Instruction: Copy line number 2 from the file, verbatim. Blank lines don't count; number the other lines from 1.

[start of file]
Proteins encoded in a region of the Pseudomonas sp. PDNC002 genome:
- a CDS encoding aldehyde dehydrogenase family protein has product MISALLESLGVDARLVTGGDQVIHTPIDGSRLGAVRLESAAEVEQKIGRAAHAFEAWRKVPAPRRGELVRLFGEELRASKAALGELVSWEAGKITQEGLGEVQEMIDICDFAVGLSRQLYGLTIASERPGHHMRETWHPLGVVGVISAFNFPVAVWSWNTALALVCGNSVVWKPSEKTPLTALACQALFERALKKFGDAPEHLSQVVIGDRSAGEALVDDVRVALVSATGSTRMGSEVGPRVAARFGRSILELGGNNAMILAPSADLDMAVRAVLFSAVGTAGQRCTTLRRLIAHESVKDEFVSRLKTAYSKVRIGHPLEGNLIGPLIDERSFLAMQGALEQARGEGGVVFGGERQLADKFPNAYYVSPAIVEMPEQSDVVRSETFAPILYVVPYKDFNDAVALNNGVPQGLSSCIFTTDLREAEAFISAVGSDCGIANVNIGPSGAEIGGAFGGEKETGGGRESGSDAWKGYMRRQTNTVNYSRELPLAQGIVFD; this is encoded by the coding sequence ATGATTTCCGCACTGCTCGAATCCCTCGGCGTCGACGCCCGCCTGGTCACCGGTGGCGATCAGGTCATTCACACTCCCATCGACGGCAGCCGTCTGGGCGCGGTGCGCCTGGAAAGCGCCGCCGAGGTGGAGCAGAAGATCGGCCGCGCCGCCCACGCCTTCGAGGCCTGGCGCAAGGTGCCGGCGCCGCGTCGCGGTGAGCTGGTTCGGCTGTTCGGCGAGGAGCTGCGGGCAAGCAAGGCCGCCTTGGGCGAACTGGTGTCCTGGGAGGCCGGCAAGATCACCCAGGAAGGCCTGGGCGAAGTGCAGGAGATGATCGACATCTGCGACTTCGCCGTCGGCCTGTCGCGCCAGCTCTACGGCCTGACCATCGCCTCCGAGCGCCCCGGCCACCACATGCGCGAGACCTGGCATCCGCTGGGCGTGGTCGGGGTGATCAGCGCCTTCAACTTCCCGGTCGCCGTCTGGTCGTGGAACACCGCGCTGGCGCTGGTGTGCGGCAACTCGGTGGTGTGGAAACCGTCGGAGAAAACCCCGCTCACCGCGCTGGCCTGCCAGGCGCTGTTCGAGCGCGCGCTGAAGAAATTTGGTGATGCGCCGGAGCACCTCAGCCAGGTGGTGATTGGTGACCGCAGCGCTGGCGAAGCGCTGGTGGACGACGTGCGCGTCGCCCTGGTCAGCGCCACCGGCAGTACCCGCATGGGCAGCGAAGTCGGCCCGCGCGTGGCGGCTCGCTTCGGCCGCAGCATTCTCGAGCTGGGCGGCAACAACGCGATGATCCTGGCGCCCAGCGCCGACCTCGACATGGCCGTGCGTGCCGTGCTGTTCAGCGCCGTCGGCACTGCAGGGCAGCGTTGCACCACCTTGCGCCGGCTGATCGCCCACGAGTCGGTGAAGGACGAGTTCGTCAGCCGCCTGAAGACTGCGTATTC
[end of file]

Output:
- a CDS encoding aldehyde dehydrogenase family protein has product MISALLESLGVDARLVTGGDQVIHTPIDGSRLGAVRLESAAEVEQKIGRAAHAFEAWRKVPAPRRGELVRLFGEELRASKAALGELVSWEAGKITQEGLGEVQEMIDICDFAVGLSRQLYGLTIASERPGHHMRETWHPLGVVGVISAFNFPVAVWSWNTALALVCGNSVVWKPSEKTPLTALACQALFERALKKFGDAPEHLSQVVIGDRSAGEALVDDVRVALVSATGSTRMGSEVGPRVAARFGRSILELGGNNAMILAPSADLDMAVRAVLFSAVGTAGQRCTTLRRLIAHESVKDEFVSRLKTAYSKVRIGHPLEGNLIGPLIDERSFLAMQGALEQARGEGGVVFGGERQLADKFPNAYYVSPAIVEMPEQSDVVRSETFAPILYVVPYKDFNDAVALNNGVPQGLSSCIFTTDLREAEAFISAVGSDCGIANVNIGPSGAEIGGAFGGEKETGGGRESGSDAWKGYMRRQTNTVNYSRELPLAQGIVFD; this is encoded by the coding sequence ATGATTTCCGCACTGCTCGAATCCCTCGGCGTCGACGCCCGCCTGGTCACCGGTGGCGATCAGGTCATTCACACTCCCATCGACGGCAGCCGTCTGGGCGCGGTGCGCCTGGAAAGCGCCGCCGAGGTGGAGCAGAAGATCGGCCGCGCCGCCCACGCCTTCGAGGCCTGGCGCAAGGTGCCGGCGCCGCGTCGCGGTGAGCTGGTTCGGCTGTTCGGCGAGGAGCTGCGGGCAAGCAAGGCCGCCTTGGGCGAACTGGTGTCCTGGGAGGCCGGCAAGATCACCCAGGAAGGCCTGGGCGAAGTGCAGGAGATGATCGACATCTGCGACTTCGCCGTCGGCCTGTCGCGCCAGCTCTACGGCCTGACCATCGCCTCCGAGCGCCCCGGCCACCACATGCGCGAGACCTGGCATCCGCTGGGCGTGGTCGGGGTGATCAGCGCCTTCAACTTCCCGGTCGCCGTCTGGTCGTGGAACACCGCGCTGGCGCTGGTGTGCGGCAACTCGGTGGTGTGGAAACCGTCGGAGAAAACCCCGCTCACCGCGCTGGCCTGCCAGGCGCTGTTCGAGCGCGCGCTGAAGAAATTTGGTGATGCGCCGGAGCACCTCAGCCAGGTGGTGATTGGTGACCGCAGCGCTGGCGAAGCGCTGGTGGACGACGTGCGCGTCGCCCTGGTCAGCGCCACCGGCAGTACCCGCATGGGCAGCGAAGTCGGCCCGCGCGTGGCGGCTCGCTTCGGCCGCAGCATTCTCGAGCTGGGCGGCAACAACGCGATGATCCTGGCGCCCAGCGCCGACCTCGACATGGCCGTGCGTGCCGTGCTGTTCAGCGCCGTCGGCACTGCAGGGCAGCGTTGCACCACCTTGCGCCGGCTGATCGCCCACGAGTCGGTGAAGGACGAGTTCGTCAGCCGCCTGAAGACTGCGTATTC